Connect with us
BSM Summit
blank

BSM Writers

Back To Basics: Distractions

” If you know you only have 10 minutes before you are supposed to hit that next break and you love the topic that you teased in the previous segment, then you do not have time to be distracted.”

Avatar photo

Published

on

blank

Picture this moment, you’re about to crack the microphone and return from commercial break when all of the sudden someone passes by the studio door holding a birthday cake. Now, the mic turns on, and instead of diving into whatever you had planned, you’re discussing the birthday cake that’s made its way down the halls. This lasts about 3 to 5 minutes before you’re able to get back on track to what you were initially planning to discuss.

Every host has done this, some more than others, but you’d be lying to yourself if you read that brief, made-up anecdote and said – “that’s never me!” 

Of course, you can replace the birthday cake in this story with just about anything. In fact, I’ve often referred to this type of on-air occurrence as the ‘fly in the studio’. aAn easily distracted host will discuss the smallest movement or change to their surroundings, even if the entertainment value is sub-par at best.

This was something that ailed me a lot in my early on-air years, just getting used to being the host and having full power over the content that was delivered. It would send me down many useless rabbit holes that didn’t really need to be explored. I’ve noticed this is the case when listening in to a lot of inexperienced or “green” hosts. A fly in the studio tends to send them down roads that they probably think are entertaining. In reality, they’re just a waste of the listeners’ time. 

Now, don’t get me wrong, there are times when this type of spontaneous discussion can work out brilliantly. When done well and with the right subject, letting people into the absurdity around you has upside, but more times than not those discussions entertain the hosts more than the audience at large. I think it comes down to frequency, selectiveness, and knowing yourself as a host. If you overdo the ‘randomness’ bit, it won’t be random anymore. If you choose to discuss every malfunction or spilled cup of coffee, your audience will expect you to be derailed on the regular, which has to have negative long-term effects on your show.

Finally, you’ve got to know if you’re good at letting people in when something strange occurs around you. Are you a good spontaneous storyteller? Are you funny? These are categories where we tend to overrate ourselves, especially as radio hosts. I think the best hosts learn that just because you have a thought, that doesn’t mean everyone needs to hear it. 

Look, it’s 2022. We all have some form of attention deficit disorder. Some may be clinical and some may be environmental, but either way, it’s easier than ever to get derailed as a radio host. Your phone is going off throughout the show, your co-host is checking their Apple Watch mid-segment, and your boss expects that email to be replied to within minutes. We all deal with this on a regular basis, that’s why it’s more important than ever to cut out the distraction and focus on what brought you to the dance. Believe it or not, no one tunes in to sports talk radio to hear a host go on and on about their recent text message or a producer’s choice in rejoin music. 

The simple solution is this: Know yourself as a host, believe in your content, and don’t skimp on preparation. If you know you only have 10 minutes before you are supposed to hit that next break and you love the topic that you teased in the previous segment, then you do not have time to be distracted. If you’ve put a good amount of prep into the segment, your audience is more likely to gobble up that discussion than any silliness you may be tempted to waste their time with.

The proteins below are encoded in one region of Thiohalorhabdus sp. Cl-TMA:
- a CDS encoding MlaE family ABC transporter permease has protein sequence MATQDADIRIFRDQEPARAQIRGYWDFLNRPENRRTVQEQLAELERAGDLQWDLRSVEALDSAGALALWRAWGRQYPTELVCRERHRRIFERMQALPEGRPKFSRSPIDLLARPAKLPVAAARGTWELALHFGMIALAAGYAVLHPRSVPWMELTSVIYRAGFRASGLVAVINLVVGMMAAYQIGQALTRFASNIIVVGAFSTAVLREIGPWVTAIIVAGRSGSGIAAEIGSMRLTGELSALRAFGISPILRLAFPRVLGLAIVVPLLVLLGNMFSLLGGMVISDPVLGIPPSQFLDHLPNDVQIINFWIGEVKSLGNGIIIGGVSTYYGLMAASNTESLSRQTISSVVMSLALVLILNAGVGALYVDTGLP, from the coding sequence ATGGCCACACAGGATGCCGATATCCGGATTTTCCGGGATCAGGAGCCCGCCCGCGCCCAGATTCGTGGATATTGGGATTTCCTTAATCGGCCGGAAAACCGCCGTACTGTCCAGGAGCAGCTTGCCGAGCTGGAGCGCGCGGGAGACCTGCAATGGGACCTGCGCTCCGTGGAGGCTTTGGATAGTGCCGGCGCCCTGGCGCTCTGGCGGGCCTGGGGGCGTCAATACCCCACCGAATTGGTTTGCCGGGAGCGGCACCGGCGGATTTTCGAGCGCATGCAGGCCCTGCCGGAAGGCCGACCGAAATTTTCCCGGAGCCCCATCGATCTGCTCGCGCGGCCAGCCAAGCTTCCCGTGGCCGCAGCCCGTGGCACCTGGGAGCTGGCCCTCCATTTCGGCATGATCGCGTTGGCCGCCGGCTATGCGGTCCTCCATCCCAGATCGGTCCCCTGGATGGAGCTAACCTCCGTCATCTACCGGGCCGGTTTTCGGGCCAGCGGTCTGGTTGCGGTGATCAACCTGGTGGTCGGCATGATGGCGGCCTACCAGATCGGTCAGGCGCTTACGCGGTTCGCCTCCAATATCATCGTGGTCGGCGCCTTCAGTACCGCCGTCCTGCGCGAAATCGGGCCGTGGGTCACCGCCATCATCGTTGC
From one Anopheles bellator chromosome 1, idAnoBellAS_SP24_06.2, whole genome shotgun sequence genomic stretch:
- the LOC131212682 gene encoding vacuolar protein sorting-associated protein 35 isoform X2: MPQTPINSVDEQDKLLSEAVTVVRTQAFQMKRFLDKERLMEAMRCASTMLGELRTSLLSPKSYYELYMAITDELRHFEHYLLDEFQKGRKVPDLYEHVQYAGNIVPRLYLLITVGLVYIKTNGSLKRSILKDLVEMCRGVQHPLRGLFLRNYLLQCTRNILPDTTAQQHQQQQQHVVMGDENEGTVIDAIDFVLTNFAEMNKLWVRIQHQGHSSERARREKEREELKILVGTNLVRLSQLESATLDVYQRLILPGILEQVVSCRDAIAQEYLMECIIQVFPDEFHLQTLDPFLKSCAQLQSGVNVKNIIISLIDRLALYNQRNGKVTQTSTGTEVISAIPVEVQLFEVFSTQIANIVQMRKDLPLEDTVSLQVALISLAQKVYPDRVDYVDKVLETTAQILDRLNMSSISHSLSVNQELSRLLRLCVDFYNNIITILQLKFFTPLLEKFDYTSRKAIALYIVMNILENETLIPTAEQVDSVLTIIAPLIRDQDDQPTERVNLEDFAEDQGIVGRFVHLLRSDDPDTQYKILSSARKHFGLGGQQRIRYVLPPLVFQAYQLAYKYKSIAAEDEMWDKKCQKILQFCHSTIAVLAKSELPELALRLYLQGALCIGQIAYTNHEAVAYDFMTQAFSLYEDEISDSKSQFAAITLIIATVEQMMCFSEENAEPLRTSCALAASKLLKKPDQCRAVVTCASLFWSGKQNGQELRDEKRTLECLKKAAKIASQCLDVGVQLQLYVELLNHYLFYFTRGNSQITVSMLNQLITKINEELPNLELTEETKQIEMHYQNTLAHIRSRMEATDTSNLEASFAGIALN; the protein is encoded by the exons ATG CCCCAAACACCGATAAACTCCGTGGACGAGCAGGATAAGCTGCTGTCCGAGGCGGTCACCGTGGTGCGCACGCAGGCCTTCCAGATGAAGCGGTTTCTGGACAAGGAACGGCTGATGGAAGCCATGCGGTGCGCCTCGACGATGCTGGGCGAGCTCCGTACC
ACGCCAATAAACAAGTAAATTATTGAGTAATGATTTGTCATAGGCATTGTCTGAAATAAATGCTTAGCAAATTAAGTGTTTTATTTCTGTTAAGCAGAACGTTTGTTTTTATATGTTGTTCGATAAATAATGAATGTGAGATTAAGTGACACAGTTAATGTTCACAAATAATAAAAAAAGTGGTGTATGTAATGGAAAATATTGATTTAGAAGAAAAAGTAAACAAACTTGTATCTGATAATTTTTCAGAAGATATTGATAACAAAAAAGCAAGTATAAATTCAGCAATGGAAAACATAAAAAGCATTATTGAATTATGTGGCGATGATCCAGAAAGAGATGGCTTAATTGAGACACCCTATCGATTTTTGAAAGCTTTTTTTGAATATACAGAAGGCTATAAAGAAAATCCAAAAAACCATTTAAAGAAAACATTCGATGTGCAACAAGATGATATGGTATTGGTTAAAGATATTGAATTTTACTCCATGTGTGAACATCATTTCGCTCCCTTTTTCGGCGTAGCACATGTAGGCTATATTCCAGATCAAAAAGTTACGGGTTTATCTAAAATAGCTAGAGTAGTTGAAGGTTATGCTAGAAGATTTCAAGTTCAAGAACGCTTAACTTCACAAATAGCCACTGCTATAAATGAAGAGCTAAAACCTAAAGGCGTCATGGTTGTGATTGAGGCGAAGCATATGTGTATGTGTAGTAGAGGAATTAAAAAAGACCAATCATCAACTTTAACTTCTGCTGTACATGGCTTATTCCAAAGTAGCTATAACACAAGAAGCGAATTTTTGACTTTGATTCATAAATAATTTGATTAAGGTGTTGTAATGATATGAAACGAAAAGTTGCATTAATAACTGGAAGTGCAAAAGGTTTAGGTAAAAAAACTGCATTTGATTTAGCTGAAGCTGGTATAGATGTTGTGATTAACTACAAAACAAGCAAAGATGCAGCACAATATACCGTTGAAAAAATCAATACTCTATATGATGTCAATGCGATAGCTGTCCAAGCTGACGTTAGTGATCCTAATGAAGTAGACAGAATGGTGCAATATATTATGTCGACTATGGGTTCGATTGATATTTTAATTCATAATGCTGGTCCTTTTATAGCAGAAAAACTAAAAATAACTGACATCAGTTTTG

I can not reiterate this enough, our jobs are not to entertain ourselves. Our jobs are to entertain a listening audience. Don’t do them the disservice of wasting too much of their time. 

Barrett Blogs

BSM’s Black Friday SALE on BSM Summit Tickets is Underway!

Jason Barrett

Published

on

blank

Each year I’m asked if there are ways to save money on tickets to the 2023 BSM Summit. I always answer yes but not everyone takes advantage of it. For those interested in doing so, here’s your shot.

For TODAY ONLY, individual tickets to the 2023 BSM Summit are reduced by $50.00. Two ticket and four ticket packages are also lowered at $50 per ticket. To secure your seat at a discounted price, just log on to BSMSummit.com. This sale ends tonight at 11:59pm ET.

If you’re flying to Los Angeles for the event, be sure to reserve your hotel room. Our hotel partner this year is the USC Hotel. It’s walking distance of our venue. Full details on hotel rooms can also be found via the conference website.

Continue Reading

BSM Writers

Media Noise: What Does The Return of Bob Iger Mean to ESPN?

Demetri Ravanos

Published

on

blank

Demetri Ravanos has questions about Disney going back to the future with Bob Iger. This entire episode of Media Noise is all about what the change at the top of the Walt Disney Company indicates about the future of ESPN.

ITunes: https://buff.ly/3PjJWpO

Spotify: https://buff.ly/3AVwa90

iHeart: https://buff.ly/3cbINCp

Google: https://buff.ly/3PbgHWx

Amazon: https://buff.ly/3cbIOpX

Continue Reading

BSM Writers

Media Noise: What Is Realistic For FOX at the World Cup?

Demetri Ravanos

Published

on

blank

On this special holiday edition of Media Noise, Demetri Ravanos dives into the controversy and criticism surrounding FOX’s coverage of the World Cup in Qatar.

ITunes: https://buff.ly/3PjJWpO

Spotify: https://buff.ly/3AVwa90

iHeart: https://buff.ly/3cbINCp

Google: https://buff.ly/3PbgHWx

Amazon: https://buff.ly/3cbIOpX

Continue Reading
Advertisement blank
Advertisement blank

Barrett Media Writers

Copyright © 2022 Barrett Media.